|Richmond Not the
Only City with City Hall Problems
May 21, 2004
El Cerrito officials are tired of their City Hall, a group of portable buildings at San Pablo and Manila avenues. Among its problems: Decay and dry rot, termite and carpenter ant damage and lack of space. It presents an unfavorable image for the city, they say.
But while a conceptual design for a new building has been created, little other progress has been made.
The problem is there's no money available, said City Manager Scott Hanin. The city's general fund faces a $450,000 deficit next fiscal year that needs to be filled either through reducing the city's fund reserve and/or making cuts to services. The financial picture could be much worse if voters fail to extend a utility users tax that is up for a vote this November.
So the city is asking state Sen. Tom Torlakson, D-Antioch, for help.
Mayor Letitia Moore would like the city to have the ability to use redevelopment money to build a new City Hall. But under state law, redevelopment money can't be used for city "administrative buildings," said redevelopment manager Lori Trevino.
Moore has written to Torlakson asking him to amend the law so the redevelopment money can be used.
"It would require a law change to allow that to happen," said City Manager Scott Hanin. "We don't know if there's any chance they would consider it or not. We haven't gotten any response."
The city's redevelopment agency is governed by the City Council and raises money through property taxes to upgrade areas that need it. In El Cerrito's case, that's mainly along San Pablo Avenue.
Between $17 million and $20 million in bonds will likely be available to the redevelopment agency in the late summer, said Lori Trevino.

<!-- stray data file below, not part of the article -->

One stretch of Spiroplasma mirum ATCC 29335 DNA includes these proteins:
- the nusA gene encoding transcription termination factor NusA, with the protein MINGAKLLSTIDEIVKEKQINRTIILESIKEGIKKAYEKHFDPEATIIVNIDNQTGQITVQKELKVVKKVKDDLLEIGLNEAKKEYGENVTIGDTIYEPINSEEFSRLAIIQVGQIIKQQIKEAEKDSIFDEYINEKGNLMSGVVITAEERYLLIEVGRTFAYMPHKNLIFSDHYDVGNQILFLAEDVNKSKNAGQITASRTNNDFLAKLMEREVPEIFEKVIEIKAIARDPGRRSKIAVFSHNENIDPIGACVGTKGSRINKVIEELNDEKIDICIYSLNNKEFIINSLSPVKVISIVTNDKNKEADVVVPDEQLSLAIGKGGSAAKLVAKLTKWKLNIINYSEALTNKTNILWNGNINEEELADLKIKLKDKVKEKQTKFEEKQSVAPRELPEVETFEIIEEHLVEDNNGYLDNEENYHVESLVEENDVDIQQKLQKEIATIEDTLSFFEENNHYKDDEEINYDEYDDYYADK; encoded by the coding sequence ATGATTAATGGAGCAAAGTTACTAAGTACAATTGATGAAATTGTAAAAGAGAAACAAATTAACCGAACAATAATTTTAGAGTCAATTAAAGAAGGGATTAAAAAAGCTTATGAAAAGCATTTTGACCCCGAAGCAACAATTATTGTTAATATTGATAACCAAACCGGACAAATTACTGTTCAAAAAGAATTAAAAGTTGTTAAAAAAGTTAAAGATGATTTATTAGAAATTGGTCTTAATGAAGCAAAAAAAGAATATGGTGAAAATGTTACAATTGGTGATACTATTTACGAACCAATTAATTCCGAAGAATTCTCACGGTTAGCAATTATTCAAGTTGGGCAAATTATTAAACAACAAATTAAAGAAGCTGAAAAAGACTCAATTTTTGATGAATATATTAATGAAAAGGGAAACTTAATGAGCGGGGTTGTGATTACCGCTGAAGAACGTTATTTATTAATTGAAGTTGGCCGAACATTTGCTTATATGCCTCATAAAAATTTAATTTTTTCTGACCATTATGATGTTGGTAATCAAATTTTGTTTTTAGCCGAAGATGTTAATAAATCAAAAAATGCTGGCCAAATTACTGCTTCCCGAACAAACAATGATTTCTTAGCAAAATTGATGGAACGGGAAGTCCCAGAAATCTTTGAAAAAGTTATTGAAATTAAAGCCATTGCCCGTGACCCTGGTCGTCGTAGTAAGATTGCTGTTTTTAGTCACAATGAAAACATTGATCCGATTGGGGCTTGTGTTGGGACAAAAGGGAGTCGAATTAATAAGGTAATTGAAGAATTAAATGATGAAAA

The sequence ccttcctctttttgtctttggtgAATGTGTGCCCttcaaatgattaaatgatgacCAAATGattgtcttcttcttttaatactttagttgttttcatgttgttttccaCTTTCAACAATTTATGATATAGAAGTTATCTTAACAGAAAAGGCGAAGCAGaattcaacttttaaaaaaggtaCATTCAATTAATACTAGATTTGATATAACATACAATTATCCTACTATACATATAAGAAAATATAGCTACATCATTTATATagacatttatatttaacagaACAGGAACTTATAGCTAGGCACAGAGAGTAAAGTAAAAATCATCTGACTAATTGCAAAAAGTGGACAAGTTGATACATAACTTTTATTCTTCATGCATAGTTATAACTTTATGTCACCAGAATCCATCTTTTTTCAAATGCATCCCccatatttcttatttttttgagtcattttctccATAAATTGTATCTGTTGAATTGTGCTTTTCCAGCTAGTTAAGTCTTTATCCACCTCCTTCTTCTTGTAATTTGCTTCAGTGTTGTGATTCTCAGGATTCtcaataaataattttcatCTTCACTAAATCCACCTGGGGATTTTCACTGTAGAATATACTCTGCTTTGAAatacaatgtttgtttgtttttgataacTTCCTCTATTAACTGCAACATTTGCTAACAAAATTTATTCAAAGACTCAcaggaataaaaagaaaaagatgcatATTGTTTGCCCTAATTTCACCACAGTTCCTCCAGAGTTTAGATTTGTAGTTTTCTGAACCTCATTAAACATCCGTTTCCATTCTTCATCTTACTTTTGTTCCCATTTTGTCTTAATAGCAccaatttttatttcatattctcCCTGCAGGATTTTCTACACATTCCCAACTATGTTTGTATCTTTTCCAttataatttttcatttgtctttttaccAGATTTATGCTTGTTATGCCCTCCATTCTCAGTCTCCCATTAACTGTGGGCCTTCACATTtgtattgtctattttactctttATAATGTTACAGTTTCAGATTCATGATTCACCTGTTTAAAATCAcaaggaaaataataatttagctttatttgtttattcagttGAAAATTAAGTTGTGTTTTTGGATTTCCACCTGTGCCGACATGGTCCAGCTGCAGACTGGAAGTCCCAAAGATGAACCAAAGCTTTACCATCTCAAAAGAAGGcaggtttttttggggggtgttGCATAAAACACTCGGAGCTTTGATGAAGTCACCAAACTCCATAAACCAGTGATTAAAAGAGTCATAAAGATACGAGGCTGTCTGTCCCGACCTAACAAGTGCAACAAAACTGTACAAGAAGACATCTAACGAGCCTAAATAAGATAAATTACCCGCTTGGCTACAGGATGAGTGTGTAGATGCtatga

While the City Council has dedicated $1.2 million to a City Hall project, about $7 to $8 million is needed, Hanin said.
"We don't want a Taj Mahal; we just want a city hall that's livable," Trevino said. "That was the impetus for the request."
In the letter to Torlakson, Moore suggests a "narrowly defined state program that allows the use of redevelopment funds to construct city offices. This program should be limited to those cities that meet specific state goals."
The goals Moore suggests are increasing the amount of affordable units cities are required to build or the amount of redevelopment money allocated toward affordable housing.
"The narrowly defined program could encourage both greater investment in affordable housing and greater investment in long-term community assets," Moore wrote. "An investment in city offices is a long-term investment in the community."
Torlakson has met with city officials regarding the city hall project and is sympathetic, said Robert Oakes, Torlakson's press secretary. However, with the governor's office looking to take away $250 million in redevelopment money from cities across the state, now is not the right time to try to change redevelopment law.
The senator's energy needs to be focused on simply maintaining what cities already have, Oakes said.
"It would be difficult at a time when redevelopment funding is threatened statewide, to expand the use of redevelopment money to benefit one city," Oakes said. Next year, he said, might be a better time.
Hanin said he was not overly optimistic that anything would come of the request.
"They're very busy in Sacramento and I'm not surprised we haven't heard anything at this point," he said.